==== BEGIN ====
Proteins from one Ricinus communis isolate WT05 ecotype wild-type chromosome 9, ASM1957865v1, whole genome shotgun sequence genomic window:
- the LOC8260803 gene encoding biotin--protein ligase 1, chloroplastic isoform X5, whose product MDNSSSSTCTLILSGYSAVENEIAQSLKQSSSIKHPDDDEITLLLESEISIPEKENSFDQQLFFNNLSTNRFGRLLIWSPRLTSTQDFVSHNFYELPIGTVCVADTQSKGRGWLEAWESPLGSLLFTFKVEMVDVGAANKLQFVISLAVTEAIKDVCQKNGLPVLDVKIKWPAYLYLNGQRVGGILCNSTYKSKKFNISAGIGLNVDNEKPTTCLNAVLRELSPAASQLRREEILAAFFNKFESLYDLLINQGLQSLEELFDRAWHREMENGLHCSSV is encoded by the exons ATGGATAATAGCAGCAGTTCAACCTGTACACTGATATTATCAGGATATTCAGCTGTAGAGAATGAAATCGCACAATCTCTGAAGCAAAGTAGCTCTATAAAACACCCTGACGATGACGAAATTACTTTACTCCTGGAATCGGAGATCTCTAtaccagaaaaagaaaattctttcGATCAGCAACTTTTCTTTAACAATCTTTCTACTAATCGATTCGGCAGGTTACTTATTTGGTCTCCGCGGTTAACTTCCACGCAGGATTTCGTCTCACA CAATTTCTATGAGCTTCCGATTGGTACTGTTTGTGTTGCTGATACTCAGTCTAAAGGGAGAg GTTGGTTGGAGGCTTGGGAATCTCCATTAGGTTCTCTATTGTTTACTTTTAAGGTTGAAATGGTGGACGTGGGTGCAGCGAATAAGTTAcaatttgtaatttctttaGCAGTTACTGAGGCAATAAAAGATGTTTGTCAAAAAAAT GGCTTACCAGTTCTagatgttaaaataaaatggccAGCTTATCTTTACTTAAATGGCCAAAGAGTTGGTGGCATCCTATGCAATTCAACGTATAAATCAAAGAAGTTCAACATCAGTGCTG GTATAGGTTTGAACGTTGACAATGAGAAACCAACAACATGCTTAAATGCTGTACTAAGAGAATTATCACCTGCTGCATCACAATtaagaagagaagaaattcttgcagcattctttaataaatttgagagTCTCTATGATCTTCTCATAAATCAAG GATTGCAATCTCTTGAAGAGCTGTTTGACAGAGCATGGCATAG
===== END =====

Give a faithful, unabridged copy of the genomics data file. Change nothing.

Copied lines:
Proteins from one Ricinus communis isolate WT05 ecotype wild-type chromosome 9, ASM1957865v1, whole genome shotgun sequence genomic window:
- the LOC8260803 gene encoding biotin--protein ligase 1, chloroplastic isoform X5, whose product MDNSSSSTCTLILSGYSAVENEIAQSLKQSSSIKHPDDDEITLLLESEISIPEKENSFDQQLFFNNLSTNRFGRLLIWSPRLTSTQDFVSHNFYELPIGTVCVADTQSKGRGWLEAWESPLGSLLFTFKVEMVDVGAANKLQFVISLAVTEAIKDVCQKNGLPVLDVKIKWPAYLYLNGQRVGGILCNSTYKSKKFNISAGIGLNVDNEKPTTCLNAVLRELSPAASQLRREEILAAFFNKFESLYDLLINQGLQSLEELFDRAWHREMENGLHCSSV is encoded by the exons ATGGATAATAGCAGCAGTTCAACCTGTACACTGATATTATCAGGATATTCAGCTGTAGAGAATGAAATCGCACAATCTCTGAAGCAAAGTAGCTCTATAAAACACCCTGACGATGACGAAATTACTTTACTCCTGGAATCGGAGATCTCTAtaccagaaaaagaaaattctttcGATCAGCAACTTTTCTTTAACAATCTTTCTACTAATCGATTCGGCAGGTTACTTATTTGGTCTCCGCGGTTAACTTCCACGCAGGATTTCGTCTCACA CAATTTCTATGAGCTTCCGATTGGTACTGTTTGTGTTGCTGATACTCAGTCTAAAGGGAGAg GTTGGTTGGAGGCTTGGGAATCTCCATTAGGTTCTCTATTGTTTACTTTTAAGGTTGAAATGGTGGACGTGGGTGCAGCGAATAAGTTAcaatttgtaatttctttaGCAGTTACTGAGGCAATAAAAGATGTTTGTCAAAAAAAT GGCTTACCAGTTCTagatgttaaaataaaatggccAGCTTATCTTTACTTAAATGGCCAAAGAGTTGGTGGCATCCTATGCAATTCAACGTATAAATCAAAGAAGTTCAACATCAGTGCTG GTATAGGTTTGAACGTTGACAATGAGAAACCAACAACATGCTTAAATGCTGTACTAAGAGAATTATCACCTGCTGCATCACAATtaagaagagaagaaattcttgcagcattctttaataaatttgagagTCTCTATGATCTTCTCATAAATCAAG GATTGCAATCTCTTGAAGAGCTGTTTGACAGAGCATGGCATAG